poetry critical

online poetry workshop


He was a habitual cutter,
the barbiturates didn’t seem to
cut it for him. Left him stuck in a
personal barb. But he didn’t let
people know this,
as slicing the wills of others
was his specialty. To him, stealing
money was easy, because it
belonged to someone who was dead.
He ended up slashing a person’s
complete account once, his
misanthropic personality entrapping
fake success—
(Except when it came to
temporary compassion for the family
and their grieving time, his pathetic
kindness radiating through that false,
white smile.) What was odd was
how he could remain monolith, flexible
in falseness and
lithe in deceptive movement. Odd that he
could stay whole even when he was out
cutting peoples’ fortunes in
two. He played dice with fate once,
sliced through his caution and said he
could avoid getting caught, even with
all of the stealing abound.
Fate became his wife. She
turned him in for the self-mutilation,
broke his feeble trust and left
him in slivers in the
hospital cell, the only complete
aspect of his life.
He had cut too deep.

12 Jun 08

Rated 10 (10) by 1 users.
Active (1): 10
Inactive (0):

(define the words in this poem)

(1 user considers this poem a favorite)

Add A Comment:
Enter the following text to post as unknown: captcha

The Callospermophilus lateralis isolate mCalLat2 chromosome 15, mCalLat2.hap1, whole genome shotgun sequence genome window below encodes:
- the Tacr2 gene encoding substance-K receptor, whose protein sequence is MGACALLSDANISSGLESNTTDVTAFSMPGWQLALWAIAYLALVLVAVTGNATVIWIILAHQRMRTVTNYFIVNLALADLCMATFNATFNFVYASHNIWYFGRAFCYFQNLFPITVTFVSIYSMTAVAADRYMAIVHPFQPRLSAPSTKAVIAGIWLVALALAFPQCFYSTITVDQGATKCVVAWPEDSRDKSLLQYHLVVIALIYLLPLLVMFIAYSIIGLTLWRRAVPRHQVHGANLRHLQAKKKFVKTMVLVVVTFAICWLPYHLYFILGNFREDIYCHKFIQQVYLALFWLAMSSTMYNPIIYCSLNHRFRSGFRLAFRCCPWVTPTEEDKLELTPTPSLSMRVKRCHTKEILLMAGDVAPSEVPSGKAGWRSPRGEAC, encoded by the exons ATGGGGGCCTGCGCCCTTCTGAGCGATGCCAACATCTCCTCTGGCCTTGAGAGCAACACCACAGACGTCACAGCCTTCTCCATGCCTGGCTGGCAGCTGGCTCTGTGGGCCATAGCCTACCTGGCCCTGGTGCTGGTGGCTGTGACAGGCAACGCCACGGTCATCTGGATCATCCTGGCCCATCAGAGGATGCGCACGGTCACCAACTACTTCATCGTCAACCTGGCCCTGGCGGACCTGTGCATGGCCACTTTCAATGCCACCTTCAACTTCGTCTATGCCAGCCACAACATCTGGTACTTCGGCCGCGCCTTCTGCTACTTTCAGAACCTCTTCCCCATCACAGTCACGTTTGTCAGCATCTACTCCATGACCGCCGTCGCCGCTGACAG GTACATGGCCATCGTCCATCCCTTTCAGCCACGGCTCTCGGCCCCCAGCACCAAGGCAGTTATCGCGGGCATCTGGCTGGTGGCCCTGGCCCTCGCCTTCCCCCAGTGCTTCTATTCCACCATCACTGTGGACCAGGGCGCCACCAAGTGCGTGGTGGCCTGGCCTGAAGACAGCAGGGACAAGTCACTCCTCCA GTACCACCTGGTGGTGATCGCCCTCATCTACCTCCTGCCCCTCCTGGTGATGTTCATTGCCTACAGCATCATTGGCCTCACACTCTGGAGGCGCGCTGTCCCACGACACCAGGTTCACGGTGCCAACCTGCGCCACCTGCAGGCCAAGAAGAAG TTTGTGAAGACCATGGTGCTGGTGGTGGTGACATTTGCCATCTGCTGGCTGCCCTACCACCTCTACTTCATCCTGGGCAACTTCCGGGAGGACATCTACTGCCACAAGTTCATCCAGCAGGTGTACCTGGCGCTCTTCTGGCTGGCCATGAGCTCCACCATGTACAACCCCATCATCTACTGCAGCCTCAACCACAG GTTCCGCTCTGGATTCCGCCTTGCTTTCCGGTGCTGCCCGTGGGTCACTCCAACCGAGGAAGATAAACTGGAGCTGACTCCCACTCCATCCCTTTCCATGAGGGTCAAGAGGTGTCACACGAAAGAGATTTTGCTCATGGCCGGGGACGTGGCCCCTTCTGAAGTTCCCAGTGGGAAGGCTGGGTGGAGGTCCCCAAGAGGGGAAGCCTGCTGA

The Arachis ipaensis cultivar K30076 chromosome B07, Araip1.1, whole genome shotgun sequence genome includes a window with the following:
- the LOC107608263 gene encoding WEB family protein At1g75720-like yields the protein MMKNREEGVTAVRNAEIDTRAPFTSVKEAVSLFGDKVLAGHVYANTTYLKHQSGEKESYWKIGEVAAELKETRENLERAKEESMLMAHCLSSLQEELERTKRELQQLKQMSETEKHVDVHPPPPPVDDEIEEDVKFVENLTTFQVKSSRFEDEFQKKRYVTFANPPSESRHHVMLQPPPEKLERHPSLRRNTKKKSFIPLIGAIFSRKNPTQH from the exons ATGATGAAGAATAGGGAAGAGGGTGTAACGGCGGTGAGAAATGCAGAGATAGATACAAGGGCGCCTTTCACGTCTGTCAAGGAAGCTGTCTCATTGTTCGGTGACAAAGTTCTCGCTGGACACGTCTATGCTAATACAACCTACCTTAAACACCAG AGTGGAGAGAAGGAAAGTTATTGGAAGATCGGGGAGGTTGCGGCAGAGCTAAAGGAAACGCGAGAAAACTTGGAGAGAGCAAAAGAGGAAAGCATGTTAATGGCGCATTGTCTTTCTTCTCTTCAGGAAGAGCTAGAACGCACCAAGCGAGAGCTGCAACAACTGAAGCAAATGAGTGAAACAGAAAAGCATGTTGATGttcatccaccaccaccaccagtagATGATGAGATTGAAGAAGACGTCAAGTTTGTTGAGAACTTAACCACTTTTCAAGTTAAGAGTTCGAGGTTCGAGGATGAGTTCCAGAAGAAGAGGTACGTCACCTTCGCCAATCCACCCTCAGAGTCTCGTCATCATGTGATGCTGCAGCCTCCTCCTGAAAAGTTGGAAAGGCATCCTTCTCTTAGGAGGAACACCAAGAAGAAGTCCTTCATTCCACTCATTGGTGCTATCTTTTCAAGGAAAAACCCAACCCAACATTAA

I don't read poems about cutters, just a personal preference, but I thought this one (what I read of it, anyway) was one of the best I'd seen of that variety.  I think there might be quite a lot of abstract words in this draft--including:  habitual, was, wills, specialty, complete, misanthropic, personality, fake, compassion, pathetic, grieving, kindness, false, falseness, deceptive, fortunes, fate, feeble, complete.
 — eric

i'll see what abstract terms i can get rid of. thank you for pointing them out.

i hope that this poem wasn't just the average cutter poem. glad you read it anyway.

thank you.
 — listen

wow, this is something.
very smooth delivery of a metaphor.
: )
 — fractalcore

thanks Fractalcore. it is always an honor to see you drop by.
 — listen

also, i wish i could write like the way you
did in this particular piece, listen.
: )
 — fractalcore

i think you could. you know what you're doing, there's no doubt about that. i'd be interested to see a piece like that from you.
 — listen

well, maybe i can write it in my own way but what i
meant was this was really you writing in your own
style and that i like your style in this piece very
much and i haven't thought about writing a piece
that works and flows like this, yaknow.

this is more than pretty [and] nice.
: )
 — fractalcore

oh and please give your thoughts on my "Whiny the Pooh..."

your opinion counts. thank you.
: )
 — fractalcore